On February 21, 2014, in Berazategui (province of Buenos Aires), a tornado of intensity F1 caused material damage including a car was, with two occupants inside, which was elevated a few feet off the ground and flipped over asphalt, both the driver and his passenger were slightly injured. The tornado caused no fatalities. The severe weather that occurred on Tuesday 8/11 had features rarely seen in such magnitude in Argentina. In many towns of La Pampa, San Luis, Buenos Aires and Cordoba, intense hail stones fell up to 6 cm in diameter. On Sunday December 8, 2013, severe storms took place in the center and the coast. The most affected province was Córdoba, storms and supercells type "bow echos" also developed in Santa Fe and San Luis.

In 2009, on the night of Monday May 25, a supercell formed over Belgium. It was described by Belgian meteorologist Frank Deboosere as "one of the worst storms in recent years" and caused much damage in Belgium - mainly in the provinces of East Flanders (around Ghent), Flemish Brabant (around Brussels) and Antwerp. The storm occurred between about 1:00am and 4:00am local time. An incredible 30,000 lightning flashes were recorded in 2 hours - including 10,000 cloud-to-ground strikes. Hailstones up to 6 centimetres (2.4 in) across were observed in some places and wind gusts over 90 km/h (56 mph); in Melle near Ghent a gust of 101 km/h (63 mph) was reported. Trees were uprooted and blown onto several motorways. In Lillo (east of Antwerp) a loaded goods train was blown from the rail tracks.[31][32]

On August 18, 2011, the rock festival Pukkelpop in Kiewit, Hasselt (Belgium) may have been seized by a supercell with mesocyclone around 18:15. Tornado-like winds were reported, trees of over 30 centimetres (12 in) diameter were felled and tents came down. Severe hail scourged the campus. Five people reportedly died and over 140 p

On August 18, 2011, the rock festival Pukkelpop in Kiewit, Hasselt (Belgium) may have been seized by a supercell with mesocyclone around 18:15. Tornado-like winds were reported, trees of over 30 centimetres (12 in) diameter were felled and tents came down. Severe hail scourged the campus. Five people reportedly died and over 140 people were injured. One more died a week later. The event was suspended. Buses and trains were mobilised to bring people home.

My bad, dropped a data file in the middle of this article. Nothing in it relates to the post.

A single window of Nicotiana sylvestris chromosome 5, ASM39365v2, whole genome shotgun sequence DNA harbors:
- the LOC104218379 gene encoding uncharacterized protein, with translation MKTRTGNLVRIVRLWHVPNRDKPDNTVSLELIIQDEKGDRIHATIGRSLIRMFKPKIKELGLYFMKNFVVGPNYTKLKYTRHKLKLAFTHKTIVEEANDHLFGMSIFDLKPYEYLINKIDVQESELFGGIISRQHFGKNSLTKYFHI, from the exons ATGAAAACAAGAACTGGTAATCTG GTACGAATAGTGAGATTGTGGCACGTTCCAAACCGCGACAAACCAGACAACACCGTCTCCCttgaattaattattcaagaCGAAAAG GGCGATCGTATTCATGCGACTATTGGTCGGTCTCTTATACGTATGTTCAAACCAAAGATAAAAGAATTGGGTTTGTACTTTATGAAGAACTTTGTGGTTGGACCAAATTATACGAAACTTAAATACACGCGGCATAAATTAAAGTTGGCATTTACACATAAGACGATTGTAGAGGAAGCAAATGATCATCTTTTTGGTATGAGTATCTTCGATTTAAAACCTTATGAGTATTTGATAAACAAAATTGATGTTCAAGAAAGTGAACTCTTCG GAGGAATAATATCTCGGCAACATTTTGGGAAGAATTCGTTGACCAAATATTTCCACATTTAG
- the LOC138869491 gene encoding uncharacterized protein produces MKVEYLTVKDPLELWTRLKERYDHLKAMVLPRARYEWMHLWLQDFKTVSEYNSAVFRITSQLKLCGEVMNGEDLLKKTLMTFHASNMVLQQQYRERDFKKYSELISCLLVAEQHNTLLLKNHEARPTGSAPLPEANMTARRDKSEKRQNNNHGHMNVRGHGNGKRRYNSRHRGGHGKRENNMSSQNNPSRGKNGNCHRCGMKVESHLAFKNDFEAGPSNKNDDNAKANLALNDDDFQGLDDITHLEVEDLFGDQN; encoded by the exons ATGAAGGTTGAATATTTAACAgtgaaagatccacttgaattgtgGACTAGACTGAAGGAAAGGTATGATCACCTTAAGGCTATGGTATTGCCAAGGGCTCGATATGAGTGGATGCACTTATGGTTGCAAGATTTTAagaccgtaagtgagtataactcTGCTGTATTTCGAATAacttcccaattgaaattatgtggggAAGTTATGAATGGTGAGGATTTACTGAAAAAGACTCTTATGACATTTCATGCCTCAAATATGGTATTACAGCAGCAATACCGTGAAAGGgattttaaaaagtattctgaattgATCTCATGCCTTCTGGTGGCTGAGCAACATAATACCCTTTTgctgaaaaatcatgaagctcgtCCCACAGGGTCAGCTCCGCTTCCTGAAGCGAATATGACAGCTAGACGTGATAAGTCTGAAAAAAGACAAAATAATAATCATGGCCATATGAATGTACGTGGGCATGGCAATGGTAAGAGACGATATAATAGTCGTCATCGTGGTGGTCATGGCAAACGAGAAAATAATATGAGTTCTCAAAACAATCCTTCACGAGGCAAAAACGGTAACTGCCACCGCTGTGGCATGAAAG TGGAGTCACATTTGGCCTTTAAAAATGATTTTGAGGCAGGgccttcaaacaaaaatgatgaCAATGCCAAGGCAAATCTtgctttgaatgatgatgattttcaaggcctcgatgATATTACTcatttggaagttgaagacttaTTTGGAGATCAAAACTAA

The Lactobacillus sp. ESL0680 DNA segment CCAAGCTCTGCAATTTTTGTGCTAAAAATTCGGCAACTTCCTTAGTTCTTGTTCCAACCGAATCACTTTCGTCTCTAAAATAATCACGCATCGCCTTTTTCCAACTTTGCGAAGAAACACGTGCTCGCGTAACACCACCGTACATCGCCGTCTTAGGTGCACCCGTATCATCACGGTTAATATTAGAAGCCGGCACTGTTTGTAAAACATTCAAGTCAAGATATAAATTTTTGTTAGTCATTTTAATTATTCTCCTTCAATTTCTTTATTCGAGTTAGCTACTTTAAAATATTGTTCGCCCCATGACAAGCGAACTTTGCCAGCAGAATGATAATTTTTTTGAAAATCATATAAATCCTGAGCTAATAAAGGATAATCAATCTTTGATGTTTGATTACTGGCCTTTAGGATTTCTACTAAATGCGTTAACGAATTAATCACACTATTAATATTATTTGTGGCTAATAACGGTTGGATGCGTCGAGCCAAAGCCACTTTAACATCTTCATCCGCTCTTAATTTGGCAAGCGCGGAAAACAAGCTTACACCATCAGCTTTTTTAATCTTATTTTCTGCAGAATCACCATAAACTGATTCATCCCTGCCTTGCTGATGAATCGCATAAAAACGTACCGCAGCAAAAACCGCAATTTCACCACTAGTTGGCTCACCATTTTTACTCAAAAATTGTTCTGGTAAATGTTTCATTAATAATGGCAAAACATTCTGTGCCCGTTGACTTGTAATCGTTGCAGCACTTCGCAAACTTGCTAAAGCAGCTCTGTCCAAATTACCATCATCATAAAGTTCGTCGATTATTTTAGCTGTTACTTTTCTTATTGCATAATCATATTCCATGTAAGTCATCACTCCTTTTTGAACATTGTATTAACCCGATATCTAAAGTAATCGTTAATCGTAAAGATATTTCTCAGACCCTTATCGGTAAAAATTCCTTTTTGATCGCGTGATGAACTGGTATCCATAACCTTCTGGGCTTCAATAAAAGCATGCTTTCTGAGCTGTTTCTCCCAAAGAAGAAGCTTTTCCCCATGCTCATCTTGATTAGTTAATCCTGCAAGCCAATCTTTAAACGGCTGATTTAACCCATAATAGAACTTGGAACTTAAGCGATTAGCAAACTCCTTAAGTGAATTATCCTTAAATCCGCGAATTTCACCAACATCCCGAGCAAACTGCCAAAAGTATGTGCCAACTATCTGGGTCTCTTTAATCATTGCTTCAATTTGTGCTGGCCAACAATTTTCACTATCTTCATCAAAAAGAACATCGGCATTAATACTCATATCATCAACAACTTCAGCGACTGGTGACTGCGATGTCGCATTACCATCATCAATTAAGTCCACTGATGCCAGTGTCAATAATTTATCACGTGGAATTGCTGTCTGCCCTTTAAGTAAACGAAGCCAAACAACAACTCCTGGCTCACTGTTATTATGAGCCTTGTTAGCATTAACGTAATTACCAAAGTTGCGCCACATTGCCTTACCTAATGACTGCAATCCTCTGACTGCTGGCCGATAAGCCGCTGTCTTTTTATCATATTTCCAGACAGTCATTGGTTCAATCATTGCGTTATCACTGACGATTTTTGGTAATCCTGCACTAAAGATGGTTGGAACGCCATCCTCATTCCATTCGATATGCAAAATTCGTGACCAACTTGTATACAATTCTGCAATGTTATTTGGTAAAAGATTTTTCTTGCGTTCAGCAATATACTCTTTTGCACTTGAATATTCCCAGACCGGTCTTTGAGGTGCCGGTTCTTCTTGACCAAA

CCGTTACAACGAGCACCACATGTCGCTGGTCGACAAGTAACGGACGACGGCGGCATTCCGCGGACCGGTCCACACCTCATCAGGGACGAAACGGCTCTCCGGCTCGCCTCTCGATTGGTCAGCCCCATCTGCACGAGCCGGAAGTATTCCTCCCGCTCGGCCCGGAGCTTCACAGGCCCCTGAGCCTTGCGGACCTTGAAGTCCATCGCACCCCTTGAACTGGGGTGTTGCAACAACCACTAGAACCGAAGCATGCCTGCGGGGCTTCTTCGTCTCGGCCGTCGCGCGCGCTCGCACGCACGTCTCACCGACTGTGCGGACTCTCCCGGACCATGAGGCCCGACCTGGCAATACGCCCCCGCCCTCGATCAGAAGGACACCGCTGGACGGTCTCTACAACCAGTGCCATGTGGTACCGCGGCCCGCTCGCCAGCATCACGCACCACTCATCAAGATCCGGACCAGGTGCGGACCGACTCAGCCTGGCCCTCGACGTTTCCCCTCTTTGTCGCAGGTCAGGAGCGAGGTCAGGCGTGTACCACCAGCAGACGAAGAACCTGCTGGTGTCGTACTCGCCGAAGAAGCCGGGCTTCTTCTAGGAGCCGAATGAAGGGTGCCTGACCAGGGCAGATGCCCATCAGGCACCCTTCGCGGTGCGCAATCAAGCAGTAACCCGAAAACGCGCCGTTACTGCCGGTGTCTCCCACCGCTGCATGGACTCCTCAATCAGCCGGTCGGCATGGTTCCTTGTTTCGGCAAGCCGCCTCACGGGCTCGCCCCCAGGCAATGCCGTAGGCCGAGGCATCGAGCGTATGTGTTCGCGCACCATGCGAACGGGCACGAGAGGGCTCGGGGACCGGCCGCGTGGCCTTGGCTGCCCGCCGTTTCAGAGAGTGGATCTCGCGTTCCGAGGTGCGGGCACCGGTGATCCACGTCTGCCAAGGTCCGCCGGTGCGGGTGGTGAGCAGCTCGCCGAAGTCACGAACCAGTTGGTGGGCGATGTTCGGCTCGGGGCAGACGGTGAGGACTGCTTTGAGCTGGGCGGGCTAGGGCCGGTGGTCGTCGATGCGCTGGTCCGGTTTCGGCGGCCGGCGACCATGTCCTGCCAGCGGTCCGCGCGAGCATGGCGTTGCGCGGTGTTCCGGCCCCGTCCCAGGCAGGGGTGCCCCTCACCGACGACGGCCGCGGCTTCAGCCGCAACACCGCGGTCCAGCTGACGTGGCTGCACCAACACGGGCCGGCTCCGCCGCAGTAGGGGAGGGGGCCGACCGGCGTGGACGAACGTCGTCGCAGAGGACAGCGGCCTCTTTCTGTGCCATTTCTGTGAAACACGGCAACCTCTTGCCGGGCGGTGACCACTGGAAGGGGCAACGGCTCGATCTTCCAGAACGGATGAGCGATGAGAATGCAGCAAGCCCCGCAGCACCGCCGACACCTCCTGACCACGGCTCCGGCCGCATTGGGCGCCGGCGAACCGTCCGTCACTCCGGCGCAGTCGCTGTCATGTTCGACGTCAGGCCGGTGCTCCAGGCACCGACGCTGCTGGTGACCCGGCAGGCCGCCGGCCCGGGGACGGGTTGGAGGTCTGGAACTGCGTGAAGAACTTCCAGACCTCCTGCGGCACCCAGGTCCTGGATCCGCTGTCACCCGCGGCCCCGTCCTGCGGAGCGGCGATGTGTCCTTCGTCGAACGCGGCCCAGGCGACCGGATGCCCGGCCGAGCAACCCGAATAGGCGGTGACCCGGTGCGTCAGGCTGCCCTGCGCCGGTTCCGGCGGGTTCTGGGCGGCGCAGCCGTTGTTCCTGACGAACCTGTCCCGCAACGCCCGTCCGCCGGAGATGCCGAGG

On June 28, 2012, three supercells affected England. Two of them formed over the Midlands, producing hailstones reported to be larger than golfballs, with conglomerate stones up to 10 cm across. Burbage in Leicestershire saw some of the most severe hail. Another supercell produced a tornado near Sleaford, in Lincolnshire.

A third supercell affected the North East region of England. The storm struck the Tyneside area directly and without warning during evening rush hour causing widespread damage and travel chaos, with people abandoning cars and being trapped due to lack of public transport. Flooded shopping malls were evacuated, Newcastle station was shut, as was the Tyne & Wear Metro, and main road routes were flooded leading to massive tailbacks. 999 land line services were knocked out in some areas and the damage ran to huge amounts only visible the next day after water cleared. Many parts of County Durham and Northumberland were also affected, with thousands of homes across the North East left without power due to lightning strikes. Lightning was seen to hit the Tyne Bridge (Newcastle).

On 25 July 2019 a supercell thunderstorm affected northern England and parts of Northumberland. Large hail, frequent lightning and rotation were reported by many people. On 24 September 2020 a similar event affected parts of West Yorkshire.[33]

In Europe, the mini-supercell, or low-topped supercell, is very common, especially when showers and thunderstorms develop in cooler polar air masses with a strong jet stream above, especially in the left exit-region of a jetstreak.

The Tornado Alley is a region of the central United States where severe weather is common, particularly tornadoes. Supercell thunderstorms can affect this region at any time of the year, but they are most common in the spring. Tornado watches and warnings are frequently necessary in the spring and summer. Most places from the Great Plains to the East Coast of the United States and north as far as the Canadian Prairies, the Great Lakes region, and the St. Lawrence River will experience one or more supercells each year.[citation needed]